SEPTEMBER 28, 1942
WASHINGTON, Sunday—Friday noon, I walked out on the steps of the Treasury Building and was delighted with the group of fine looking young people who made up a most colorful picture below and around us. There were gay costumes, signs of every kind and very excellent singing before the speeches began. This display was to mark the participation of the schools in the war savings effort, but theirs was not just a participation in saving in order to be able to buy War Stamps. They were particpating in every way where their training could eventually be of service in the war.
The Mayor of Philadelphia presented the Secretary of the Treasury one of the bricks from Independence Hall. This, a national magazine, with the aid of a Philadelphia committee, has been instrumental in salvaging while repair work is being done to that historic building.
Such bricks will now be given to the various schools in recognition of their war programs. No one who saw the interested faces of the young people yesterday, can doubt that they were keenly alive to the responsibilities of future activity in war or in peace.
In the evening I attended a rally held by the District Chapter of the American Red Cross to recruit nurses' aides. One of their most charming and recent recruits, Miss Joan Fontaine, flew all the way from Hollywood to speak. I feel sure she succeeded in making a great impression on all those present because of her charm and evident sincerity. She told me an interesting thing, that she always works harder on a volunteer job than on her paid job and I hope that psychology functions with us all.
Unfortunately, many people feel that volunteers are not always to be relied on. For that reason, those who come into these services first have to prove themselves as capable of doing a professional job.
Mrs. Harry Hopkins is such an ardent nurses' aide worker and so faithful to her job that she has more than 300 hours to her credit already and can do certain types of work which newcomers are not permitted to undertake. I thought she and Miss Fontaine made a very pretty picture as they stood together last night.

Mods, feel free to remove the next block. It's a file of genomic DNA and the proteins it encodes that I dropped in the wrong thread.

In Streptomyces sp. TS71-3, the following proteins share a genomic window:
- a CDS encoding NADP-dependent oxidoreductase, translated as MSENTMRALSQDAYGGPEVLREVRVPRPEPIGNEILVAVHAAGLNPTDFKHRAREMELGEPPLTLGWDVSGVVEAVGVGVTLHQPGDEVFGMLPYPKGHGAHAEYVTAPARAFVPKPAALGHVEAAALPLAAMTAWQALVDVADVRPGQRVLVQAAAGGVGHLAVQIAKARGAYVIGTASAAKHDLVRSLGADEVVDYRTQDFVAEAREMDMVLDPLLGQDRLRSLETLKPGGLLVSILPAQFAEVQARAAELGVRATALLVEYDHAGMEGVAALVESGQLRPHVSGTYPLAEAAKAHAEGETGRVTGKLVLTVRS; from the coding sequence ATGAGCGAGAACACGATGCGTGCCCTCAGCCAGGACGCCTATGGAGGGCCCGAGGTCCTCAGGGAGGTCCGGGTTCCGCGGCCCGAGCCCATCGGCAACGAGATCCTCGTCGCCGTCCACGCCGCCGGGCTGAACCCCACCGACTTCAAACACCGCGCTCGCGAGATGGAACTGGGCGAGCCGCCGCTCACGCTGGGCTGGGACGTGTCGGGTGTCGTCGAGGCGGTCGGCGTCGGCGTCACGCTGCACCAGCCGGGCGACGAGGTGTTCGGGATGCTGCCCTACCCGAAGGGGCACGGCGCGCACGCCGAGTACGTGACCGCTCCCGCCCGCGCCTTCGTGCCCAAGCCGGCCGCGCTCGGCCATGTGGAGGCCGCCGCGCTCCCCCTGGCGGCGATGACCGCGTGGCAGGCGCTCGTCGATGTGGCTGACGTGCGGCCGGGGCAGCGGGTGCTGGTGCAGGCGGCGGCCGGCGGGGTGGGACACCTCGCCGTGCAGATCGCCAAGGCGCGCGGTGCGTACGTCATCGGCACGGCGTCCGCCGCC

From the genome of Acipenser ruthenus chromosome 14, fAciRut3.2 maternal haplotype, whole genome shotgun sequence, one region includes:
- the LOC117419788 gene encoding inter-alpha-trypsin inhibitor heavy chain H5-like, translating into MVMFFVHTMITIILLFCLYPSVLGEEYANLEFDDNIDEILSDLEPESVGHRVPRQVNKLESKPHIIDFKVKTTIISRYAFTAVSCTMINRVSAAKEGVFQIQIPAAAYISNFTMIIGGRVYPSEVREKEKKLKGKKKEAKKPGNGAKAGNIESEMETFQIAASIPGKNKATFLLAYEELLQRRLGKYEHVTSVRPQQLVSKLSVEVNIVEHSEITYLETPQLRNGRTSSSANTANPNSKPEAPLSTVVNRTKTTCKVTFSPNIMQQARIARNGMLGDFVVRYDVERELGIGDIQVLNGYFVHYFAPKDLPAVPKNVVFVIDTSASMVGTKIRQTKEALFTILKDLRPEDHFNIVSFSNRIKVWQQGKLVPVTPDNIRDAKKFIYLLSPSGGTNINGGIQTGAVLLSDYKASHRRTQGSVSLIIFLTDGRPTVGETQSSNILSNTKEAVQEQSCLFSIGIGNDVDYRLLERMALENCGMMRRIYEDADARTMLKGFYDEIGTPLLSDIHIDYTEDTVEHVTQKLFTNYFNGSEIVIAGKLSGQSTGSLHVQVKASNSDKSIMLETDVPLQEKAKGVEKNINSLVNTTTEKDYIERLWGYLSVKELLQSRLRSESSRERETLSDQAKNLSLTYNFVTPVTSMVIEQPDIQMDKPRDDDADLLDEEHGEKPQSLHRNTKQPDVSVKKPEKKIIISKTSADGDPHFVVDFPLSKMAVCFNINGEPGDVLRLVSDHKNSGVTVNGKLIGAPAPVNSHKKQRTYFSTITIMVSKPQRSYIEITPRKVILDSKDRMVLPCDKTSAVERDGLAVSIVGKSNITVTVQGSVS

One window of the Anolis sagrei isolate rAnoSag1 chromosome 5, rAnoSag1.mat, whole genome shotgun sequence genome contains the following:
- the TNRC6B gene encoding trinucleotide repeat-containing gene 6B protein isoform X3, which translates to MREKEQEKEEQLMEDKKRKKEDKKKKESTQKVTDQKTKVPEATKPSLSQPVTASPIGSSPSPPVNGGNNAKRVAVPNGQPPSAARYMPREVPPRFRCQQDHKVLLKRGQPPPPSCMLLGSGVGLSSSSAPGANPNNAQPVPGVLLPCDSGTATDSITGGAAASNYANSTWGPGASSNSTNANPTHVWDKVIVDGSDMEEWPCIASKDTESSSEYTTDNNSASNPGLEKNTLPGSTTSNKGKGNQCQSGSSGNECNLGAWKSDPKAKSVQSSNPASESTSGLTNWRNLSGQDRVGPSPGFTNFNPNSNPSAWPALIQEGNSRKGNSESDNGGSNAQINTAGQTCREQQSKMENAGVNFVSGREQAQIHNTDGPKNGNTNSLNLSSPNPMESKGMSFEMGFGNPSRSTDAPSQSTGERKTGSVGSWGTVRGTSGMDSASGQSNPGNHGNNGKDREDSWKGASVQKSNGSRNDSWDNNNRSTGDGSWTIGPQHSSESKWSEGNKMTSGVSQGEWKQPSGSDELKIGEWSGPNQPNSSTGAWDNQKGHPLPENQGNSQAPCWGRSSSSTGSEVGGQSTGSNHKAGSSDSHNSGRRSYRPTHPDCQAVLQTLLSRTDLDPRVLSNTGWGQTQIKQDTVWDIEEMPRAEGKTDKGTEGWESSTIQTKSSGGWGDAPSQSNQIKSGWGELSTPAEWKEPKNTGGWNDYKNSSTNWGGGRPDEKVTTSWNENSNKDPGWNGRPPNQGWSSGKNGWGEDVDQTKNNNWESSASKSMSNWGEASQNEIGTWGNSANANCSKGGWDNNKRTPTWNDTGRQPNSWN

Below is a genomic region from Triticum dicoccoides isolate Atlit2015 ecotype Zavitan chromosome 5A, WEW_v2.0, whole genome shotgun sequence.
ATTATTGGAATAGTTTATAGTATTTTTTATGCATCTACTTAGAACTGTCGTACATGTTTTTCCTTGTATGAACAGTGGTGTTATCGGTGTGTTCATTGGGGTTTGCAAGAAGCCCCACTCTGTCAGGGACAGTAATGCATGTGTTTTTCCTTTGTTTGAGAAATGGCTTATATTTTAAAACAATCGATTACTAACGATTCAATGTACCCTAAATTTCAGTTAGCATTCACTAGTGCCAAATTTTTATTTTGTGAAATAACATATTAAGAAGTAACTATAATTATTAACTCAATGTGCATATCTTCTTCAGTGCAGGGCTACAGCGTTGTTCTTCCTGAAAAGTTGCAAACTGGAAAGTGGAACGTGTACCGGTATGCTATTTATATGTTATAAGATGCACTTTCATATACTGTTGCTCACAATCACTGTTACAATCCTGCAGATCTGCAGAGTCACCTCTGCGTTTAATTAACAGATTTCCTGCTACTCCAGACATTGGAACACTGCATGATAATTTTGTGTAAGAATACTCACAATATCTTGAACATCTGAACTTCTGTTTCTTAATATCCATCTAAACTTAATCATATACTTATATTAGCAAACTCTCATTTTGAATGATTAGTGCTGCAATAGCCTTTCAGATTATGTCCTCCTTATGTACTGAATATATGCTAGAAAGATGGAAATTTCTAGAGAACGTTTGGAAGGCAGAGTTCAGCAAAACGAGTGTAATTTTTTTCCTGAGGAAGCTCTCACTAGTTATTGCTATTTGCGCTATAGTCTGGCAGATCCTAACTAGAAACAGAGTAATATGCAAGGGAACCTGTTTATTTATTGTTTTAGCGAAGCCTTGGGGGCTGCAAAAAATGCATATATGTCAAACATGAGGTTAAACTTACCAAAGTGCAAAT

Yesterday I spent a good part of the day visiting the Ordnance Replacement Training Center at Aberdeen Proving Ground, Maryland. Dr. John Studebaker, Commissioner of the United States Office of Education, asked me to accompany him. I have so many impressions from the trip that I am going to devote tomorrow's column to telling you more about it.
On my return, an old friend, Mr. Louis Ruppel, came in to see me. At 5:00 o'clock, I went to the Woman's National Democratic Club to speak for Democratic Women's Day.
(COPYRIGHT, 1942, BY UNITED FEATURE SYNDICATE, INC.)
Names Mentioned or Referenced
- [ index ] Washington (D.C., United States)
About this document
My Day by Eleanor Roosevelt, September 28, 1942
Digital edition created by The Eleanor Roosevelt Papers Project The George Washington University 312 Academic Building 2100 Foxhall Road, NW Washington, DC 20007
- Brick, Christopher (Editor)
- Regenhardt, Christy (Associate Editor)
- Black, Allida M. (Editor)
- Binker, Mary Jo (Associate Editor)
- Alhambra, Christopher C. (Electronic Text Editor)
Digital edition published 2008, 2017 by
The Eleanor Roosevelt Papers Project
Available under licence from the Estate of Anna Eleanor Roosevelt.
Published with permission from the Estate of Anna Eleanor Roosevelt.
MEP edition publlished on 2008-06-30
TEI-P5 edition published on 2017-04-28
Transcription created from a photocopy of a UFS wire copy of a My Day column instance
archived at the Franklin D. Roosevelt Library.
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